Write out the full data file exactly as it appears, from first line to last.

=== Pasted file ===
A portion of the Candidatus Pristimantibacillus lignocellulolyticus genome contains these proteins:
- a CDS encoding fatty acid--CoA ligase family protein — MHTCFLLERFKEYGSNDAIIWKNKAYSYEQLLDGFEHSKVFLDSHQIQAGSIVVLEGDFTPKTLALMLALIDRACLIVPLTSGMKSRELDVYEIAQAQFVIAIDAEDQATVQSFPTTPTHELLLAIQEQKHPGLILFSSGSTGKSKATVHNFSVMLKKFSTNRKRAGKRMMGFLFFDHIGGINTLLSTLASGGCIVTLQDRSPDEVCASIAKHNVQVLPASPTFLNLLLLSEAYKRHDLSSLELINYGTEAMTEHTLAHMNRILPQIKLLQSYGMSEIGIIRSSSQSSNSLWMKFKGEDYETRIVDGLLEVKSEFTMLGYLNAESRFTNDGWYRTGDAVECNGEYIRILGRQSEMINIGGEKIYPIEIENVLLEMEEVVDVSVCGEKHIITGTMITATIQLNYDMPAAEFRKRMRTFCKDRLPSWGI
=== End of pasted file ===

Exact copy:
A portion of the Candidatus Pristimantibacillus lignocellulolyticus genome contains these proteins:
- a CDS encoding fatty acid--CoA ligase family protein — MHTCFLLERFKEYGSNDAIIWKNKAYSYEQLLDGFEHSKVFLDSHQIQAGSIVVLEGDFTPKTLALMLALIDRACLIVPLTSGMKSRELDVYEIAQAQFVIAIDAEDQATVQSFPTTPTHELLLAIQEQKHPGLILFSSGSTGKSKATVHNFSVMLKKFSTNRKRAGKRMMGFLFFDHIGGINTLLSTLASGGCIVTLQDRSPDEVCASIAKHNVQVLPASPTFLNLLLLSEAYKRHDLSSLELINYGTEAMTEHTLAHMNRILPQIKLLQSYGMSEIGIIRSSSQSSNSLWMKFKGEDYETRIVDGLLEVKSEFTMLGYLNAESRFTNDGWYRTGDAVECNGEYIRILGRQSEMINIGGEKIYPIEIENVLLEMEEVVDVSVCGEKHIITGTMITATIQLNYDMPAAEFRKRMRTFCKDRLPSWGI